Georgia, a nation known for its range of hiking options, fantastic food scene, and storybook architecture, announced that it will reopen to international tourism on July 1. With only 731 confirmed coronavirus cases and 12 deaths, it has successfully dealt with the pandemic and is eager to welcome tourists back. The government announced that domestic travel will resume from June 15, with international visitors allowed two weeks later. As the low-cost airlines Wizz Air and RyanAir resume their routes, Georgia will be within reach from most European capitals, providing people with the perfect opportunity this summer to explore the region.
Diverse, rugged landscapes for hikers of all abilities
Georgia is sandwiched between the Black and Caspian seas, bordering Russia to the north and Turkey to the west. With diverse natural landscapes, its rugged mountains and coastal access offer plenty of trails for hiking and camping. Perhaps the single most iconic hike is the route to Tsminda Sameba church — a centuries-old structure flanked by the imposing Mount Kazbek that rises like a rocky tidal wave.
Another option is the challenging and rewarding 12-mile trek from Mazeri to Mestia via the Guli Pass. Hikers get a front-row view of Mount Ushba and the crystal blue Koruldi Lakes. The Latpari Pass is another picturesque trail connecting the upper and lower regions of Svaneti. The route passes through a number of sprawling meadows — a view reminiscent of The Sound of Music.
For years, Georgia has drawn nature enthusiasts looking to explore remote landscapes without the crowds. This has become one of the country’s competitive advantages in the wake of the post-pandemic reopening. “Social distancing is better in the remote areas and mountains, though the risk is still everywhere,” Grigoli Paghava, who works with tour operator Budget Georgia, shared with Lonely Planet, adding that his company has already received bookings for as early as July 7.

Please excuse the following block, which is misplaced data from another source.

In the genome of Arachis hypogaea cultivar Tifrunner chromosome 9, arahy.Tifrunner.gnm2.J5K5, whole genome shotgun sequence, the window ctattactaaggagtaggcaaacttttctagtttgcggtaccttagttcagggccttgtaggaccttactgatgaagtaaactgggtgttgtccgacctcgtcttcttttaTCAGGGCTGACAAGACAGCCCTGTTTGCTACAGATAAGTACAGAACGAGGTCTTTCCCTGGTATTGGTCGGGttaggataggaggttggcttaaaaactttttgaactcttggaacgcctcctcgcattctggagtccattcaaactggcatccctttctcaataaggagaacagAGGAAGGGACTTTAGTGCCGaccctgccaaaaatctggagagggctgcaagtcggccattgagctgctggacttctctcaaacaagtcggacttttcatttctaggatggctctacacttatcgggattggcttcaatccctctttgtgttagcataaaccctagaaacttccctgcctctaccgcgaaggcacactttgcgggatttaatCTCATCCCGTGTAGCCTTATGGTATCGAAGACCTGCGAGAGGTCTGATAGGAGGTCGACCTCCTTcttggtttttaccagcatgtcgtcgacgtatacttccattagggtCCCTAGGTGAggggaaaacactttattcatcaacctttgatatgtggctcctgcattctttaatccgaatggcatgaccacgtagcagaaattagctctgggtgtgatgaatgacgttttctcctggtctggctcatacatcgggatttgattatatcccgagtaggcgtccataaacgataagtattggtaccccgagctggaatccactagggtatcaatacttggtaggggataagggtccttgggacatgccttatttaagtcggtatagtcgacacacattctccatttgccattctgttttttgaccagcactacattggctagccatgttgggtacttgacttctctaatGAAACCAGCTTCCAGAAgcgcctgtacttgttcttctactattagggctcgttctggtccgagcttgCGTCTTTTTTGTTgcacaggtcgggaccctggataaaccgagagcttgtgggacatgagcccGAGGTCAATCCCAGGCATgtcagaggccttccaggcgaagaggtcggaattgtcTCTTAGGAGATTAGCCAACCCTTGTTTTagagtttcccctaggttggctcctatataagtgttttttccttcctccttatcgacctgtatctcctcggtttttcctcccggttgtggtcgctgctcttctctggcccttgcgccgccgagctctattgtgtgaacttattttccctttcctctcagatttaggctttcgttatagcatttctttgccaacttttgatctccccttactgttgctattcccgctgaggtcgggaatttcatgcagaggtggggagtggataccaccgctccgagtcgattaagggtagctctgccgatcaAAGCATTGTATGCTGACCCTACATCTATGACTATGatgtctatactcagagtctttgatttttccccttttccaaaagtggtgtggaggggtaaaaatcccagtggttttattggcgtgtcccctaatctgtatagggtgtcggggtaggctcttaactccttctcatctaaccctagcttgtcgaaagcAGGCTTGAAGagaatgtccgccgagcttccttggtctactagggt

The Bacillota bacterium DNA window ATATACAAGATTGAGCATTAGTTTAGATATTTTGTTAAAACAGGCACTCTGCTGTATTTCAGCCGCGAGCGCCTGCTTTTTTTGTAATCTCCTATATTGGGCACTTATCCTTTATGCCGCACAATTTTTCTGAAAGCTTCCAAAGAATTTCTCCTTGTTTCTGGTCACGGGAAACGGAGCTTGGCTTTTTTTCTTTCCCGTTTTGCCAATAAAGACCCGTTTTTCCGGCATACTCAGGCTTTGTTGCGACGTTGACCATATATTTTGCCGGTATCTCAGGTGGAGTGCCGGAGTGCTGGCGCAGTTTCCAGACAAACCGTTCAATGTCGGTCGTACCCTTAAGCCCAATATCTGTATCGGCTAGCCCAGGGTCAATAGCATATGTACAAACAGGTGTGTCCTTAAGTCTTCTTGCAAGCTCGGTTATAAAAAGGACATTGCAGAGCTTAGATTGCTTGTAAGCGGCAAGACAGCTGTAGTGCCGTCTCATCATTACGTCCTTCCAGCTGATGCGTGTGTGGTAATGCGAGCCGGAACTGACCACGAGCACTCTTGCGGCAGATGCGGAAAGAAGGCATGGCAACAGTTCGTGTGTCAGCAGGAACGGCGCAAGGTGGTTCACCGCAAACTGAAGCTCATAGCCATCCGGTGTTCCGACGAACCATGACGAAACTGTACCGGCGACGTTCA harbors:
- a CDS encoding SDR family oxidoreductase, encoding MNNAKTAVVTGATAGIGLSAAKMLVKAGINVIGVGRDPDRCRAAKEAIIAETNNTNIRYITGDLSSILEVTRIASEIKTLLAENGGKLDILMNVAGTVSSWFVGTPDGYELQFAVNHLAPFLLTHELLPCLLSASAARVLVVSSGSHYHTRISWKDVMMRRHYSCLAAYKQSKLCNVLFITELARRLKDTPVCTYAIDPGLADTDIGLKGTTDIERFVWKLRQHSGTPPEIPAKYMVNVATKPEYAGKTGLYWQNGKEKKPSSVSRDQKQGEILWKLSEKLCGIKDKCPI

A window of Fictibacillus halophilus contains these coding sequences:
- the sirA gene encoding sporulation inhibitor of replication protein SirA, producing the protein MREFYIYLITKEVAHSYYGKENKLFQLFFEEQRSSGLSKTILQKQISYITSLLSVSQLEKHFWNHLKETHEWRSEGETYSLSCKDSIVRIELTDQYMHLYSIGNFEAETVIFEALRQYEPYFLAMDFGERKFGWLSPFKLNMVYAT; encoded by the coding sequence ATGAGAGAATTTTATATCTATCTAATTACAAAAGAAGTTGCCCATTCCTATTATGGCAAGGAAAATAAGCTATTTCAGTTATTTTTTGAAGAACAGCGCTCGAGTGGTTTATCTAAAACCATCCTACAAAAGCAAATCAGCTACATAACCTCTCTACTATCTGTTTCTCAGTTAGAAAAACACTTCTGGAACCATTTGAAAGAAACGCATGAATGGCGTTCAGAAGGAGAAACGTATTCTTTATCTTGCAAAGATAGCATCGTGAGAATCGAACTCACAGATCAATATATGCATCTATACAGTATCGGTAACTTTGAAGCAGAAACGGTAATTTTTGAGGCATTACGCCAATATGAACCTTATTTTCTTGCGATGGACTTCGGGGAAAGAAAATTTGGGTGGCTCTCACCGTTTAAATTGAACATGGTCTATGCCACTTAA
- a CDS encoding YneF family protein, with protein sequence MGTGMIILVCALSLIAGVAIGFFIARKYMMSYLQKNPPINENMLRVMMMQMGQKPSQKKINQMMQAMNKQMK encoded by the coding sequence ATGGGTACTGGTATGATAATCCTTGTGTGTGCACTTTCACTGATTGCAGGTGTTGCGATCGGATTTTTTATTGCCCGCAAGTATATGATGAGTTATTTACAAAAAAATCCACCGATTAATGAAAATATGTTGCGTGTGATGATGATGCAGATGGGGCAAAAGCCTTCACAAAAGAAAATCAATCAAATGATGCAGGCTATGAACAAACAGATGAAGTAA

Georgia’s capital Tbilisi rivals any major European city
A sea of red-roof buildings that sit at the foot of Mount Mtatsminda, Tbilisi embodies thousands of years of cultural history and tradition that rival any European capital. Split by the Kura River, the city’s cobblestone streets, narrow alleys, and dozens of cafes offer the perfect scene for sightseeing and cultural immersion. There is plenty of affordable entertainment for travelers, including tubing along the river, taking in the views from the cable car that ascends to the city fortress, and exploring the many museums and galleries.
Georgia’s food and wine scene is seriously underrated
A mix of Turkish, Russian, and Mediterranean influences, Georgia’s cuisine relies heavily on organic ingredients whipped into comfort food — like a treat you’d expect when visiting grandma’s house. Dining here is all about family and involves an elaborate feast known as supra, which is a hearty meal that features dishes from all corners of the country.
Local specialties include khinkali (mushroom and cheese-stuffed dumplings), badrijani nigvzit (doughy pockets filled with roasted eggplant and walnut sauce), kebabs, and khachapuri (cheese pastry).
Georgia is known as the birthplace of wine and is home to over 500 grape varieties. Local hosts often crack open a quevri, a buried clay pot used for wine-making at home, and toast with a kantsi, a drinking horn. Wine varies by region, with the most popular varieties being Tsinandali, a dry white; Akhasheni, a semi-sweet red; and Kindzmarauli, a medium-bodied fruity red.
Although the circumstances are most certainly extraordinary, the post-pandemic reopening to tourism might be Georgia’s chance to shine on the global travel stage with its rich cuisine, natural assets, and hearty hospitality.
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